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Chu Hai College
OMA

February 01, 2010 /

Hong Kong, China

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Image courtesy OMA

The Office for Metropolitan Architecture, in collaboration with Leigh & Orange Architects, has won the competition for the new campus for Chu Hai College of Higher Education in the New Territories in Hong Kong.

The project consists of education facilities for three faculties - arts, science and engineering, and business - containing 10 departments and two research centers.

OMA conceived a building that consists of two parallel horizontal slabs connected by a "mat" of social and educational facilities. The slabs, each eight stories high, contain flexible space for classrooms, studios, and offices. Their aerated structural facades provide a visual unity for the campus, and allow views into the inner workings of the buildings and out over Castle Peak Bay and its verdant surrounding hills. The slabs are oriented to maximize natural ventilation, reducing air conditioning demands by 15-30 per cent and contributing to an efficient, sustainable design.

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Image courtesy OMA

We aimed to create a sustainable, integrated, and open platform for the future of Chu Hai College./ David Gianotten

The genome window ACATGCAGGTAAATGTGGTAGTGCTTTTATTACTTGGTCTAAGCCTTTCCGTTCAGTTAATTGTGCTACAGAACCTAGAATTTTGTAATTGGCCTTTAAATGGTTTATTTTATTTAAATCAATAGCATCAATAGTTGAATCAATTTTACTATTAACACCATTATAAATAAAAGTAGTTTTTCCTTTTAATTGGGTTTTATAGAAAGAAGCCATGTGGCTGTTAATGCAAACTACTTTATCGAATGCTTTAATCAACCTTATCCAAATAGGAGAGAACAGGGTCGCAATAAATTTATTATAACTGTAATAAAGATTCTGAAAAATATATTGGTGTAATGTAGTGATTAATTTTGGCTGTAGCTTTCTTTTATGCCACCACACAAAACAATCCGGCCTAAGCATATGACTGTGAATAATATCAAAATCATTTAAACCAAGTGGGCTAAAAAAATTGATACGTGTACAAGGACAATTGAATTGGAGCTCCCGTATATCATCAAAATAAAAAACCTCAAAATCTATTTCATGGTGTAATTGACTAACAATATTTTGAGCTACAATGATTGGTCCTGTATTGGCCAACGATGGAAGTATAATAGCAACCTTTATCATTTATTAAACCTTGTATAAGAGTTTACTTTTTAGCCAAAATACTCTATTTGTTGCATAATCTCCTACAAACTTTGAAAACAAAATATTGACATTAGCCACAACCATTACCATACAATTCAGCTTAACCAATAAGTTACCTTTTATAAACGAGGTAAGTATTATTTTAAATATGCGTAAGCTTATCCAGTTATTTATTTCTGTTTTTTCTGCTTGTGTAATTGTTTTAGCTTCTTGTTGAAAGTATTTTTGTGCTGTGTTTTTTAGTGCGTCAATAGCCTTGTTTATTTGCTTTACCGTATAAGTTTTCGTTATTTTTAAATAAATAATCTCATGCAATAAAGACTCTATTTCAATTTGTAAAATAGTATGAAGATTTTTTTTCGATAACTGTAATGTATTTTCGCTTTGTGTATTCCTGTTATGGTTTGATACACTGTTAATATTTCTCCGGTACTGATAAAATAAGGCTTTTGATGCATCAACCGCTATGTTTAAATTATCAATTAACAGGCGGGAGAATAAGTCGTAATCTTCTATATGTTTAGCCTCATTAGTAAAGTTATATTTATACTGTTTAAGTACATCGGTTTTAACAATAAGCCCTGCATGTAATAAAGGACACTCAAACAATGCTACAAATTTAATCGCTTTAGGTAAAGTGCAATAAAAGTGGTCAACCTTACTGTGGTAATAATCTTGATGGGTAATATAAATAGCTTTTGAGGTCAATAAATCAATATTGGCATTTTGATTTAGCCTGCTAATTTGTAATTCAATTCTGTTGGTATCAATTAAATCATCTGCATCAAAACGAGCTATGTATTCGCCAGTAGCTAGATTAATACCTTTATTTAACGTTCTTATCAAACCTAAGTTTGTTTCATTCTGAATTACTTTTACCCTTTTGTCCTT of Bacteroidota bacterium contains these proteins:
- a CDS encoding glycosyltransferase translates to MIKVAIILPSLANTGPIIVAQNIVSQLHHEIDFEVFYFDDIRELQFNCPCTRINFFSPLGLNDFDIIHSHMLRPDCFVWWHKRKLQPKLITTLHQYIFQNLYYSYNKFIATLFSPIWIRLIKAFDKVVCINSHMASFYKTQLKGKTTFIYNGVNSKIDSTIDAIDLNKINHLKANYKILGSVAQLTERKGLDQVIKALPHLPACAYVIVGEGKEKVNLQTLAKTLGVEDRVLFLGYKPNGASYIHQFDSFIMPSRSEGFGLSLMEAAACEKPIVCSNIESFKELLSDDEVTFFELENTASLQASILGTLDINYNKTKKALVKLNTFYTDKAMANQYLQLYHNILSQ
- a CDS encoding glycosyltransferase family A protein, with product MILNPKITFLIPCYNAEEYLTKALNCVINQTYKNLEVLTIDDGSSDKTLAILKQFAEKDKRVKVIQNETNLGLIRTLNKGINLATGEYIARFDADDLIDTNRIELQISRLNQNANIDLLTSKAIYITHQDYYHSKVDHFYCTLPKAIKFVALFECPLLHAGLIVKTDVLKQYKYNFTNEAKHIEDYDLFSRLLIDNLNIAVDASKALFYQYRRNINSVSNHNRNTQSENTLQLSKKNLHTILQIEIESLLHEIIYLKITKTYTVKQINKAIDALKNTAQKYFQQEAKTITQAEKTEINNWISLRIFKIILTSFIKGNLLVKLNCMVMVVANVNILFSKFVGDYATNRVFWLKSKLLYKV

Connecting the two slabs, the mat contains the library, cafeteria, gym, and lecture theaters. On top of this mat OMA has designed a shaded area of steps, platforms, and ramps that acts as a circulation system between the various educational and social facilities. Crucially, this ramp coincides with the slope of the existing hill on the site, grounding the new campus firmly within the landscape.

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Image courtesy OMA

Chu Hai College has traditionally emphasised a multidisciplinary and wide-ranging education for its 4,000 students engaged in the four-year degree curriculum. Accordingly, OMA's design generates abundant communal spaces that will facilitate encounters between students from different departments. The concentrated and efficient design also allows several of the original British army buildings on the site to be preserved.

Last updated: December 19, 2013

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